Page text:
CRISPR/Cas9-mediated Gene Editing to Assess the Role of CXCR7 in Cervical Cancer
Type of DegreePhD Dissertation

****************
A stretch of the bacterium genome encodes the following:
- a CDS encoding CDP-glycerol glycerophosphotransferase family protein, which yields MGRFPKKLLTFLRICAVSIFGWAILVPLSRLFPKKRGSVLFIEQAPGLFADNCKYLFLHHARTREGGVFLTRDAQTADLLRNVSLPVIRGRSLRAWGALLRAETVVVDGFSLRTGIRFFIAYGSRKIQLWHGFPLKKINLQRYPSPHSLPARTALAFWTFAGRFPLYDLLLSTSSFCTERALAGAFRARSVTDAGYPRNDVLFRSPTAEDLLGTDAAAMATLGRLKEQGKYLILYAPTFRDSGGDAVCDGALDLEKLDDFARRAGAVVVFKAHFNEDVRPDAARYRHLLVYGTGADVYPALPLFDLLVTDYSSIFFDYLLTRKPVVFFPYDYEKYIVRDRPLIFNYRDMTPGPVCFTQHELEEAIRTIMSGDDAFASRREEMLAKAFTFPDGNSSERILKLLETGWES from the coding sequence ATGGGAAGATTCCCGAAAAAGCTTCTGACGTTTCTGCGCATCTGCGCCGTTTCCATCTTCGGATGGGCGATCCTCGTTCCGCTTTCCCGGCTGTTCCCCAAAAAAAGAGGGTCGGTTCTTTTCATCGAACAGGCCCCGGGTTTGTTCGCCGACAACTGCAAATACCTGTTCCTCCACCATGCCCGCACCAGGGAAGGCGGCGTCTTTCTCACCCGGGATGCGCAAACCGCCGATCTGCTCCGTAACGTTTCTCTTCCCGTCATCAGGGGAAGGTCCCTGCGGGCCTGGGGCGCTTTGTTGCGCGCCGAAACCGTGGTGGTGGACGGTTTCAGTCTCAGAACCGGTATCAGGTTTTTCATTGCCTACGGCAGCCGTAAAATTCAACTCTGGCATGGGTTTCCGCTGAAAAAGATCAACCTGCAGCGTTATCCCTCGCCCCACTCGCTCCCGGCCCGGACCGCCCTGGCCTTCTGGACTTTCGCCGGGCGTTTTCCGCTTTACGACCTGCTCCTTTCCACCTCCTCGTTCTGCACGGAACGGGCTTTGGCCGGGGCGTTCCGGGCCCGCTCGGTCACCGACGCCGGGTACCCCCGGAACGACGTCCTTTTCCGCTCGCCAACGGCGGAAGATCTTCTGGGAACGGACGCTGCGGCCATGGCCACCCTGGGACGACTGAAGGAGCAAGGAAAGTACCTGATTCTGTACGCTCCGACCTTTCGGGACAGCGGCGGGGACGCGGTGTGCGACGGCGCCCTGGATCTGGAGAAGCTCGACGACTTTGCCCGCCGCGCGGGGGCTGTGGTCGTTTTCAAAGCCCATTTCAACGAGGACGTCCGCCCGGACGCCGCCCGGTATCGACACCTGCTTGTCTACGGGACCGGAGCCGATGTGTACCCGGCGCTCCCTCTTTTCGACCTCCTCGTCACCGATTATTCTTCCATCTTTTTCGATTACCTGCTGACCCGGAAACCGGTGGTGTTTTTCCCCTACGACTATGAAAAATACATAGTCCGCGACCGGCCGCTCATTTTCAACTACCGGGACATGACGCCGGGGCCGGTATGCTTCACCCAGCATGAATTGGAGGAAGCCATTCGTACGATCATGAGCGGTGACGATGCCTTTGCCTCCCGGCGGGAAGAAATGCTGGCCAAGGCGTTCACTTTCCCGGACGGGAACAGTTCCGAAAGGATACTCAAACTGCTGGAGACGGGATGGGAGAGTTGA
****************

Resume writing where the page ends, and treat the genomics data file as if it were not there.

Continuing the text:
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Objective: Chemokine receptors and their corresponding chemokine ligands play a significant role in tumor cell survival and proliferation. CXCR7 is a receptor often overexpressed in different cancers including cervical cancer; however, its exact role in cancer initiation and progression remains unknown. Here we studied the expression and function of CXCR7 in human cervical cancer (HeLa cells) that helps us develop a potential novel targeted therapy. Methods and results: To understand the role of CXCR7 in cervical cancer, we compared the wild-type and CXCR7 knockdown, investigated cell signaling after stimulation by certain ligands (SDF-1 and I-TAC) and analyzed the cell behavior. RT-PCR analysis detected high expression of CXCR7, medium expression of CXCR4, and no expression of CXCR3 in HeLa cells. Using CRISPR/Cas9 approach, we successfully deleted CXCR7 gene on HeLa cells, which we validated using sequencing, flow cytometry, and Western blot analysis. Flow Cytometry analysis revealed CXCR7 protein level is significantly higher in wild type cells than knockout cell lines. The results of Western blot indicate that CXCR7 knockout increased phosphorylation of AKT and decreased phosphorylation of p38. Activation of CXCR7 by SDF-1 or I-TAC was found to inhibit the phosphorylation of AKT in a dose-dependent manner in WT group. On the functional level, we observed that the deletion of CXCR7 resulted in a significant increase in cell viability in comparison to WT cells. Conclusion: Our finding emphasizes the importance of CXCR7. We concluded that CXCR7 knockout activates AKT signaling and promotes HeLa cells survival, suggesting that CXCR7 is a suppressor for cervical cancer. This work reveals a new suppressive role of CXCR7 in cervical cancer cells, which may give us new understanding and treatment options for patients suffering from cervical cancer.